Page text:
Some Internet-based businesses in the United States would support the splitting of the domain-name governance system instead of allowing an agreement between the Internet Corporation for Assigned Names and Numbers (ICANN) and the U.S. government to end later this year, the leader of a U.S. trade association said Wednesday.
When a 10-year-old agreement between ICANN and the U.S. Department of Commerce expires in September, the organization will be vulnerable to outside takeover by other governments, said Steve DelBianco, executive director of NetChoice, a trade group of online companies.
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With other countries calling on ICANN to become more international, DelBianco suggested that the organization's traditional role be split up, with ICANN retaining responsibility for overseeing generic top-level domains (TLDs) like ".com" and ".org" and a new organization overseeing country-code TLDs like ".uk" and ".br."
Paul Levins, executive officer and vice president for corporate affairs at ICANN, and Everton Lucero, head of the Science and Technology Division of Brazil's Ministry of Foreign Affairs, both said splitting up ICANN's responsibilities would be a bad idea. Two DNS groups could bring confusion and cause the Internet to work improperly, Lucero said during a panel discussion at the State of the 'Net conference in Washington, D.C.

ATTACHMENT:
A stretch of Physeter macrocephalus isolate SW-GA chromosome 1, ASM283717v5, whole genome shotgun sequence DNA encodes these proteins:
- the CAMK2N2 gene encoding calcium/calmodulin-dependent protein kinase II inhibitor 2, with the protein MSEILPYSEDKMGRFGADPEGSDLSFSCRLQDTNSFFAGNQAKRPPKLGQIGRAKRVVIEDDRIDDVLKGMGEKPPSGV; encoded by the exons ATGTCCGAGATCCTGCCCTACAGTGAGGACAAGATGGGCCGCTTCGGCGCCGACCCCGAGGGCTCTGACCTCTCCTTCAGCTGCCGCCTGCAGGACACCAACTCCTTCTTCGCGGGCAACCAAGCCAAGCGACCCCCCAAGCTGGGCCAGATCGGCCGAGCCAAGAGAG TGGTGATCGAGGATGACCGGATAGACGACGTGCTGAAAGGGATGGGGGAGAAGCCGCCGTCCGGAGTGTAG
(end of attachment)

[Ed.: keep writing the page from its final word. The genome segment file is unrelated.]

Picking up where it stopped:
"We should try to avoid splitting the DNS," Lucero said.
Lucero called for ICANN to become more international. The longtime agreement with the U.S. government raises concerns in other countries that the United States has inappropriate control of ICANN and the DNS, he said. Even after the joint project agreement with the U.S. Commerce Department expires this year, ICANN's headquarters will remain in California, and the organization will be subject to U.S. laws, he added.
But DelBianco and Jeff Bruggeman, vice president of regulatory planning and policy at AT&T, suggested that U.S. control may be better than alternatives. "Will the U.S. government role be replaced by some different government role?" Bruggeman asked. "It's in all of our interests to make the Internet work as well as possible."
Levins played down the end of the agreement with the U.S. government, saying U.S. officials would continue to be involved in ICANN. And ICANN will continue to work on the goals laid out in the agreement, including security of root servers and providing transparency and accountability, he said.
No other government will take over ICANN, he added. "We're not seeking independence," he said. "We are already independent. We're not concluding any relationship."
Audience members also questioned ICANN's proposal last year to allow the sale of new generic TLDs, such as ".john" or ".dog," for about $185,000. Large companies like eBay may end up having to buy thousands of new Web domains to protect their brands, DelBianco said.
Philip Corwin, counsel to the Internet Commerce Association, suggested ICANN slow down its timeline, with a second comment period starting shortly, after ICANN received more than 300 comments in a first comment round. ICANN's working timeline has the organization receiving applicants for new TLDs in the second half of the year.
Several groups have raised concerns about the new TLD proposal, with a major concern being the cost to business to register new Web sites on several new TLDs.
"Isn't it more important to do this right than to do this quickly?" Corwin asked.
Levins said ICANN will consider all the concerns brought up in the first comment period, although he wouldn't commit to changing the timeline. "You're right; it's important to get this right," he said.